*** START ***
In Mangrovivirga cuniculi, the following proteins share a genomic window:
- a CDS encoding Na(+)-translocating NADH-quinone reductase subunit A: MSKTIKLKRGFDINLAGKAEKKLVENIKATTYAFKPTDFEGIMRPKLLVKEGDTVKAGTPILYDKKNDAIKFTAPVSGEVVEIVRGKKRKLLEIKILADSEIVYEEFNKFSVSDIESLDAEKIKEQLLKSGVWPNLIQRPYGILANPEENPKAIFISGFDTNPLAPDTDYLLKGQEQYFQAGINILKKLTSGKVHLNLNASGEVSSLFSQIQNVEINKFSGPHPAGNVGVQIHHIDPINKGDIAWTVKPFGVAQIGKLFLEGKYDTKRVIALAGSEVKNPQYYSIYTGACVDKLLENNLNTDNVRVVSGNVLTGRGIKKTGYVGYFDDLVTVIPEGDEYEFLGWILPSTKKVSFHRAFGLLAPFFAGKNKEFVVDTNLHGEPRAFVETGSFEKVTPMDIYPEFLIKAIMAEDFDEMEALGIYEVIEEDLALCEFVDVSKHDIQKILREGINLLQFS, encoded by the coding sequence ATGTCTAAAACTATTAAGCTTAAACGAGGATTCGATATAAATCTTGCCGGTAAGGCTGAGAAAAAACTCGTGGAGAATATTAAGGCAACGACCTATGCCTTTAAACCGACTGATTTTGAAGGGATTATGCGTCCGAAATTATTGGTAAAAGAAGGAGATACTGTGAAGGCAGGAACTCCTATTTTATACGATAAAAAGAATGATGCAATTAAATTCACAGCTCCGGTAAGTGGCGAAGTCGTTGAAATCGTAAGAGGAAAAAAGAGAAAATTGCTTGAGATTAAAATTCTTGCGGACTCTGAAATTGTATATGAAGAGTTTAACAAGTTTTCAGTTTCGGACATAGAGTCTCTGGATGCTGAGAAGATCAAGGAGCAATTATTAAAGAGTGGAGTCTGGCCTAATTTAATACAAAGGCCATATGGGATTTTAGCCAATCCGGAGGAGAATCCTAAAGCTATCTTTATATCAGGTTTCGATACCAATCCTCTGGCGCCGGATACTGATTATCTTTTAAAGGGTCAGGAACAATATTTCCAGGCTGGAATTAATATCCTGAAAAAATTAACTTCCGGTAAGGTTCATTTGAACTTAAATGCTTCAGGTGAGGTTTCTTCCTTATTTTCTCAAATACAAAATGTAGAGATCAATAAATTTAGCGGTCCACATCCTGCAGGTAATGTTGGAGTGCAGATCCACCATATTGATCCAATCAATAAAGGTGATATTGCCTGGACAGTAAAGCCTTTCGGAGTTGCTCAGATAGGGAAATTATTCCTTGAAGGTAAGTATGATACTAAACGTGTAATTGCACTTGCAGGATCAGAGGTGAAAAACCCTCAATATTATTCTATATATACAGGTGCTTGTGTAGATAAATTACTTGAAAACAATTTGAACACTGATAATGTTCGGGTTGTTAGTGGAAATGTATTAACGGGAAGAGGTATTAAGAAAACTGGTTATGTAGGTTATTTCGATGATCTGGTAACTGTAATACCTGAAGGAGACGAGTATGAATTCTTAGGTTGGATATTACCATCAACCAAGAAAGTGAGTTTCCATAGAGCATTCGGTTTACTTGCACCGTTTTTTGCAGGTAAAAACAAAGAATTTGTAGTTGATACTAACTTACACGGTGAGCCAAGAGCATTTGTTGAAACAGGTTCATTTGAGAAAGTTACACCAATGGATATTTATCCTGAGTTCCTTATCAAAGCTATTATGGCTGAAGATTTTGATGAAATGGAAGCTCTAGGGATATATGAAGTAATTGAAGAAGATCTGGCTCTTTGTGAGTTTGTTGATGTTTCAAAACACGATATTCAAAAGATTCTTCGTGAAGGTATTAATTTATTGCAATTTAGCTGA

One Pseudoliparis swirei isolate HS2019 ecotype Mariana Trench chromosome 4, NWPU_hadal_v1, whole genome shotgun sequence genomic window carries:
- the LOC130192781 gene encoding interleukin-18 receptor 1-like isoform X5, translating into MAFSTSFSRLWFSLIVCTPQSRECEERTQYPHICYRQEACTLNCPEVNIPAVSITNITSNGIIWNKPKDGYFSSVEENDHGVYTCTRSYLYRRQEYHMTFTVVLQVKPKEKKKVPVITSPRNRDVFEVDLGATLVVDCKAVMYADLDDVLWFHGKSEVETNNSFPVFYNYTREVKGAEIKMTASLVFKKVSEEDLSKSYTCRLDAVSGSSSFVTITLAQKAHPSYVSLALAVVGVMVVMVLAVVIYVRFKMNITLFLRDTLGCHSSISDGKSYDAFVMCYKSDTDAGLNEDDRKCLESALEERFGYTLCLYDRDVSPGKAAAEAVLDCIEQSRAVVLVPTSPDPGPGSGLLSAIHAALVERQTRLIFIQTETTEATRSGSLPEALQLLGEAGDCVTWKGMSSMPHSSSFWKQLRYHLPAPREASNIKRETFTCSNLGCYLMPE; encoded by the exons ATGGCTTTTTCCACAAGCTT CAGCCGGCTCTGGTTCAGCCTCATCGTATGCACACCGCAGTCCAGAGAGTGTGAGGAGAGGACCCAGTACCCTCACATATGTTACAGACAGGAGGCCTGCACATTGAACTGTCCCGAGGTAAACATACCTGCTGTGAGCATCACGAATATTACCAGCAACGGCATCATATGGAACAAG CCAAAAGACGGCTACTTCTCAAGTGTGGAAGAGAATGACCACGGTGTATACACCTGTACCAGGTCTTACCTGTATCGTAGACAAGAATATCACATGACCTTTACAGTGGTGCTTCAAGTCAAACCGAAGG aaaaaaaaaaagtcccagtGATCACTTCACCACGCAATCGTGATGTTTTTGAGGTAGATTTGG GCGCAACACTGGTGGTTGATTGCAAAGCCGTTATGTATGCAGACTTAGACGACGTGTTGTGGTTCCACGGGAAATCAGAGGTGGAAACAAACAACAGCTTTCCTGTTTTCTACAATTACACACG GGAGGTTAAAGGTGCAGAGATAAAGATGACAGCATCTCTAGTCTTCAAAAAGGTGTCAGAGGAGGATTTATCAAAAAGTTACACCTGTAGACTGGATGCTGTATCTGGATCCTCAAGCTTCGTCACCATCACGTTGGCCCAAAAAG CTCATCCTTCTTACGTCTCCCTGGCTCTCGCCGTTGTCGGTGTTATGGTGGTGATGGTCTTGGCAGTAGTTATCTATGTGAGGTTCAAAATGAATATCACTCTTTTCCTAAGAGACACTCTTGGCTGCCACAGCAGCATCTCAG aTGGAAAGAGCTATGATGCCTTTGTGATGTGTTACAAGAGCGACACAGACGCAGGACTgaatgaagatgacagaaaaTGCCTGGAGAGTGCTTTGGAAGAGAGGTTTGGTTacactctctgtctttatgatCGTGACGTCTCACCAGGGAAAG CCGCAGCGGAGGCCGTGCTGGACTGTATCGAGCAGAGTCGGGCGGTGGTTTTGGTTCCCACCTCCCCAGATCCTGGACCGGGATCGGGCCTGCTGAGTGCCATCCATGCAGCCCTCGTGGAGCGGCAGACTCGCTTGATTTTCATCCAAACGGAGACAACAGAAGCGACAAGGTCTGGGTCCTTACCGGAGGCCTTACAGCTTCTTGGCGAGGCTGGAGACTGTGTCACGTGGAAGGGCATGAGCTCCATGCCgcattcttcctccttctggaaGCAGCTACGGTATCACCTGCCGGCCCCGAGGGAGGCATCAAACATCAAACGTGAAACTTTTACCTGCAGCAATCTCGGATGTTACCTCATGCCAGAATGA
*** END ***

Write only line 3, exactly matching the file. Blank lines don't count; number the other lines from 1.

One Pseudoliparis swirei isolate HS2019 ecotype Mariana Trench chromosome 4, NWPU_hadal_v1, whole genome shotgun sequence genomic window carries: